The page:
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Future of skin resurfacing lies in drug delivery, postprocedural care

Dermatology TimesDermatology Times, March 2019 (Vol. 40, No. 3)
Volume 40
Issue 3

Fractional ablative and nonablative lasers cover a wide variety of indications, but skin tightening results often require adjunctive treatment modalities and postprocedural regimens remain a puzzle, says Susan Van Dyke, M.D.

aesthetic laser treatment

Fractional ablative and nonablative lasers cover a wide variety of indications, but skin tightening results often require adjunctive treatment modalities and postprocedural regimens remain a puzzle, says to Susan Van Dyke, M.D. (Nadezhda - stock.adobe.com)

Dr. Van Dyke

Dr. Van Dyke

The current complement of fractional ablative and nonablative lasers covers a wide variety of indications safely and satisfactorily, says Susan Van Dyke, M.D., a Paradise Valley, Ariz.-based dermatologist. However, she adds, skin tightening results often require adjunctive treatment modalities, and postprocedural regimens remain a puzzle.

Improving skin quality through resurfacing generally involves addressing superficial issues, such as dyschromias, precancerous lesions and rough, dull skin, along with crepiness and, with some lasers, mild laxity, according to Dr. Van Dyke. Additional roles for resurfacing include treating scars, freckles and pigment issues unrelated to aging, such as melasma and postinf lammatory hyperpigmentation (PIH).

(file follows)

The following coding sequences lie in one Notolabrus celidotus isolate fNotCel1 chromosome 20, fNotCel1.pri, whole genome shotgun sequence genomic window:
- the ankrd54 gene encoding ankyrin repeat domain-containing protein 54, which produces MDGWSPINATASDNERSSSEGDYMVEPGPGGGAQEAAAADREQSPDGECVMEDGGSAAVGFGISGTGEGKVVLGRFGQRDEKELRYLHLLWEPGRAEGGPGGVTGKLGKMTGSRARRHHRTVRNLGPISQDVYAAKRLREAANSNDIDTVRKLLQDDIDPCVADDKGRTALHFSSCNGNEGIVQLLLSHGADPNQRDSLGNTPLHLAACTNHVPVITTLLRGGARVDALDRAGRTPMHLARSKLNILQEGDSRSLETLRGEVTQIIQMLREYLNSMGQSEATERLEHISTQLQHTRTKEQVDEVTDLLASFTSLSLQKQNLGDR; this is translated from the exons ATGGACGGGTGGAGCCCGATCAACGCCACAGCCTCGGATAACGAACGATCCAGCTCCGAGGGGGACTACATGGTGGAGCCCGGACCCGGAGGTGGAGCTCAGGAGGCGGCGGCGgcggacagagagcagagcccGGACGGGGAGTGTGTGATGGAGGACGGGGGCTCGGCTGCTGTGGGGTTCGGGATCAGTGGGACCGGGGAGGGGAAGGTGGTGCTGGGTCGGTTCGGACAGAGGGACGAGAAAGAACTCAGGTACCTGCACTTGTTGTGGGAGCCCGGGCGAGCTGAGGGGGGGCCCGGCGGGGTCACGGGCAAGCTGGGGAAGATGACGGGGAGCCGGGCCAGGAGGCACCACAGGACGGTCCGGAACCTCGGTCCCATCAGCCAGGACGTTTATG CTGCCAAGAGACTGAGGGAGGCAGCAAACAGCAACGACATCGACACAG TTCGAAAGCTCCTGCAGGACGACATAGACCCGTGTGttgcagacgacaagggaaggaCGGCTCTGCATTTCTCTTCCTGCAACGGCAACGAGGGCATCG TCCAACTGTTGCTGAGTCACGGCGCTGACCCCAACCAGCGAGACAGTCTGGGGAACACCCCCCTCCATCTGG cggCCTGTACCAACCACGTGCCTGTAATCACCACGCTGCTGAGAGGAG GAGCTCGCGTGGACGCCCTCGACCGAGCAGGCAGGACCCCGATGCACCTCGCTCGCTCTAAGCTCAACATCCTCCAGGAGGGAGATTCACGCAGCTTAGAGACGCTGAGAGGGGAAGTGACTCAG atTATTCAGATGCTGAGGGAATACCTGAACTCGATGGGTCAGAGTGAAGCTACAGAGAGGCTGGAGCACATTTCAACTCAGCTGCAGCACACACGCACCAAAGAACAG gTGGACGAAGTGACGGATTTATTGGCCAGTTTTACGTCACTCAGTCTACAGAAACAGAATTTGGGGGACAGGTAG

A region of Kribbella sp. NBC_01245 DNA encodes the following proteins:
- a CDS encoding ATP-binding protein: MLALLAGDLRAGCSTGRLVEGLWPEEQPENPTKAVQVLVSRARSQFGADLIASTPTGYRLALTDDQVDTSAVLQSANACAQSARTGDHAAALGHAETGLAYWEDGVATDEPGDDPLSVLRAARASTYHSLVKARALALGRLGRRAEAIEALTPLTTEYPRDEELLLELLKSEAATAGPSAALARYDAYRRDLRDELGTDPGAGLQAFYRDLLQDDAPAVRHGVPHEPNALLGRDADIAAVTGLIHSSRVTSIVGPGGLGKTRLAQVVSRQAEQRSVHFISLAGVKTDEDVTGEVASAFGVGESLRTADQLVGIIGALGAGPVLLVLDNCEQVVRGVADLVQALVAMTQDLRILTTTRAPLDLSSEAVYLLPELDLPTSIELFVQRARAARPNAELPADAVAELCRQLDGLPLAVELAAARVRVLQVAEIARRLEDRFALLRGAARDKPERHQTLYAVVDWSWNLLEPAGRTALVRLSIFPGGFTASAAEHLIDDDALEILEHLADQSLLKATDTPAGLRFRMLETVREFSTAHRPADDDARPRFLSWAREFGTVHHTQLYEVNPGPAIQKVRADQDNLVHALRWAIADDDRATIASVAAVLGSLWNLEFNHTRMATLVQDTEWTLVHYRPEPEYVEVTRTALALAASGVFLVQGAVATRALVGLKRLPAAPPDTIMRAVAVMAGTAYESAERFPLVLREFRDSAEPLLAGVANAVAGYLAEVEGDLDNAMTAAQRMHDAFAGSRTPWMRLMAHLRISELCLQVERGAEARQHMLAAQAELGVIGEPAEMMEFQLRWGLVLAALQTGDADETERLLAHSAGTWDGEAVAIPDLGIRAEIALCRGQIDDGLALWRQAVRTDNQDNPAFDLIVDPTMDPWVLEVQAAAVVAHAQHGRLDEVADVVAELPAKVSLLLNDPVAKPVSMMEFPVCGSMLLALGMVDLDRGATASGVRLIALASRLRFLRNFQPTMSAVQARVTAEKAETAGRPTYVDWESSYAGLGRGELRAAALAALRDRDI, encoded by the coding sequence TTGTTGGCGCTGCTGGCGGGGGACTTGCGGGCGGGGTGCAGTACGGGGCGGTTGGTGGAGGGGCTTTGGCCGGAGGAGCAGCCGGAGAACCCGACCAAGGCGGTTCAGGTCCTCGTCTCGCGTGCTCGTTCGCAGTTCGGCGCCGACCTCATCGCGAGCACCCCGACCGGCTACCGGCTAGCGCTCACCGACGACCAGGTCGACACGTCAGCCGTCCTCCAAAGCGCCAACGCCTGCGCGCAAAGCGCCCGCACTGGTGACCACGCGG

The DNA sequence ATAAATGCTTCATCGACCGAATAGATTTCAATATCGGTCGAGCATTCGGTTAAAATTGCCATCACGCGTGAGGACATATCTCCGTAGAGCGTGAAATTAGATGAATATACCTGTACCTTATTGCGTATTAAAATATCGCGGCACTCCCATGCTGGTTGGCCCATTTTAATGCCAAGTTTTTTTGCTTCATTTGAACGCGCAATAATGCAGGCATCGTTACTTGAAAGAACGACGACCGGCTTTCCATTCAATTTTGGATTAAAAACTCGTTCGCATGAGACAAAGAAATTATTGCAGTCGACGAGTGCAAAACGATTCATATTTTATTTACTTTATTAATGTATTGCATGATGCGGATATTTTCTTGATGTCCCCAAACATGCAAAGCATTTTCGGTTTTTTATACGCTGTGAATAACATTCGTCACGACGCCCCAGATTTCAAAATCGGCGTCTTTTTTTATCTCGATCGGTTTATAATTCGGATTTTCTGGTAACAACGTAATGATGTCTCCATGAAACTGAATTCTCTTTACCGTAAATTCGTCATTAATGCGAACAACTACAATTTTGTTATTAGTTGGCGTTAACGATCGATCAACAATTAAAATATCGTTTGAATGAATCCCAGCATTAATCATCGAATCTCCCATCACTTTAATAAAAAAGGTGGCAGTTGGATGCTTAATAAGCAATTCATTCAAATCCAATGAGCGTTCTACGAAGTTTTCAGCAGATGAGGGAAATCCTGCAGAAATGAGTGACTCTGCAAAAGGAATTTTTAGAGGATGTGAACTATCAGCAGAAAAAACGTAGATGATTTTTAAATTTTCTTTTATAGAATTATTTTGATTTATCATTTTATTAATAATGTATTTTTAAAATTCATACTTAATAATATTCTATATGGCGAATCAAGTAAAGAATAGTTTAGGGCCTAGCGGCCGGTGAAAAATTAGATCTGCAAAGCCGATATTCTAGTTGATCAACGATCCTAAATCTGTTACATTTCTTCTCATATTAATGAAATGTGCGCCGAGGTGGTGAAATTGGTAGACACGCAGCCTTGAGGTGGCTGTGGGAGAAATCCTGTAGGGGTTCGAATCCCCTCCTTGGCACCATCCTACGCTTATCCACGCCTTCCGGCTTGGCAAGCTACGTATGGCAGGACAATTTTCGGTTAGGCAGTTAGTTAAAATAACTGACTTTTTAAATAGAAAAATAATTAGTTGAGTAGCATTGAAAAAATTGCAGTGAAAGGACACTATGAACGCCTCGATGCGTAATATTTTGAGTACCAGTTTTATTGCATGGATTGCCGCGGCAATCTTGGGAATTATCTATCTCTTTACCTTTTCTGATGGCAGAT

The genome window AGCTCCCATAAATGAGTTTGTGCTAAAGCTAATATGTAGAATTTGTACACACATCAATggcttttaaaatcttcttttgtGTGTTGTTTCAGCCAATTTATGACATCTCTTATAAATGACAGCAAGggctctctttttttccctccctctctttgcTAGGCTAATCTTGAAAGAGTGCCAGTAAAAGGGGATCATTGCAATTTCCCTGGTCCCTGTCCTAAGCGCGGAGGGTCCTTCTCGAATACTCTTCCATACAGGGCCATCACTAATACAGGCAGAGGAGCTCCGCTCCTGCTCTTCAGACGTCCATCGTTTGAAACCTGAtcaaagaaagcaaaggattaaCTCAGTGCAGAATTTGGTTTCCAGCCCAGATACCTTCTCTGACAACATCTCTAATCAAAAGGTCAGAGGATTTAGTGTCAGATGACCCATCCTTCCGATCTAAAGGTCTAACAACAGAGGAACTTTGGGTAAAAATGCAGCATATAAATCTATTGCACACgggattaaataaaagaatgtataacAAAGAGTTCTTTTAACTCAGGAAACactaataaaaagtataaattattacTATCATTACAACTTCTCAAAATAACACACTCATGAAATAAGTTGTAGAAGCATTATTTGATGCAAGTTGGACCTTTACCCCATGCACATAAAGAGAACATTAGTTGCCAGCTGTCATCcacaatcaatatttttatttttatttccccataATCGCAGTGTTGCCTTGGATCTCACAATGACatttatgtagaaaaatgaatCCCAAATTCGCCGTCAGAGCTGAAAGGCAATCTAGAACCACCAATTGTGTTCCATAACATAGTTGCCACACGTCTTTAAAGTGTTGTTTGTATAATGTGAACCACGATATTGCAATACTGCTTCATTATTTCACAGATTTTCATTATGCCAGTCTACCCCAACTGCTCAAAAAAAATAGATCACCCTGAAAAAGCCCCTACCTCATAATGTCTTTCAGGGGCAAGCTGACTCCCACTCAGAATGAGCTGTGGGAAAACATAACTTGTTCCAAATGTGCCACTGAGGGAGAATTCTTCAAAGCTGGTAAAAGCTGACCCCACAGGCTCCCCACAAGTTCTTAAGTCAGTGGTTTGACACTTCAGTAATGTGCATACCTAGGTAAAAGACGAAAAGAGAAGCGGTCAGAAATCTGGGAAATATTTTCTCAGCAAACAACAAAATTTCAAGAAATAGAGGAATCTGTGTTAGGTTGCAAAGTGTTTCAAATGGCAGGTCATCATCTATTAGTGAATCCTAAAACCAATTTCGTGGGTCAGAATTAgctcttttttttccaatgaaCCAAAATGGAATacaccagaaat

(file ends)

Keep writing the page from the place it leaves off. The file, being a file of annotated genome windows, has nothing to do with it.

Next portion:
“I liken resurfacing to aerating your lawn - punching little holes in the tissue,” she says. Visible results include new surface skin, with collagen and elastin formation at deeper levels. Laser success requires picking the right type of laser for the right indication in the right patient to get the right results, says Dr. Van Dyke, who presented on this topic at the Fall 2018 Cosmetic Bootcamp. Pigment problems reside in the superficial to mid-dermis, while mild and moderate rhytids reside in the mid-reticular dermis and deep reticular dermis, respectively. Scars (acne and surgical) require even deeper remodeling with more aggressive lasers, she says, although treating the reticular dermis too aggressively can generate scars.


Deep ablative treatments generally address moderate-to-severe photodamage and scars, according to Dr. Van Dyke. In the past, fully ablative CO2 lasers used with multiple passes at 50% overlap penetrated to the reticular dermis.

“Patients almost always lost their pigmentation, but the results were spectacular,” she says. Despite short procedure times with a single treatment, immediate tightening and long-term collagen stimulation, “...you had to do this procedure under general anesthesia.” Along with pigment loss, patients experienced weeks of skin oozing, weeping and crusting. Thus the procedure fell out of favor in the late 1990s.

“Therefore, we went from fully ablative treatments, destroying everything in sight, to fractional treatments,” which leave bridges of normal tissue between ablated columns to speed healing. “That’s why we’re getting healing in seven to eight days, even when I treat aggressively. And I’ve not seen anybody lose pigment with fractional CO2 laser treatment.”

A single treatment provides improvements in tone and texture. “It’s rare for a patient to say, ‘I’m not happy with my results.’ You also get immediate tightening with the fractional CO2 - you can see it while you’re doing it.” However, these results are less dramatic than with fully ablative CO2. So she combines fractional CO2 with other modalities such as Thermage (Solta Medical) or Ultherapy (Merz Aesthetics).

Incidence of adverse events (AEs) after deep ablative fractional resurfacing remains fairly significant, says Dr. Van Dyke. In a study1 of 490 treatments performed in 374 patients published in 2011, the overall AE rate was 13.6%.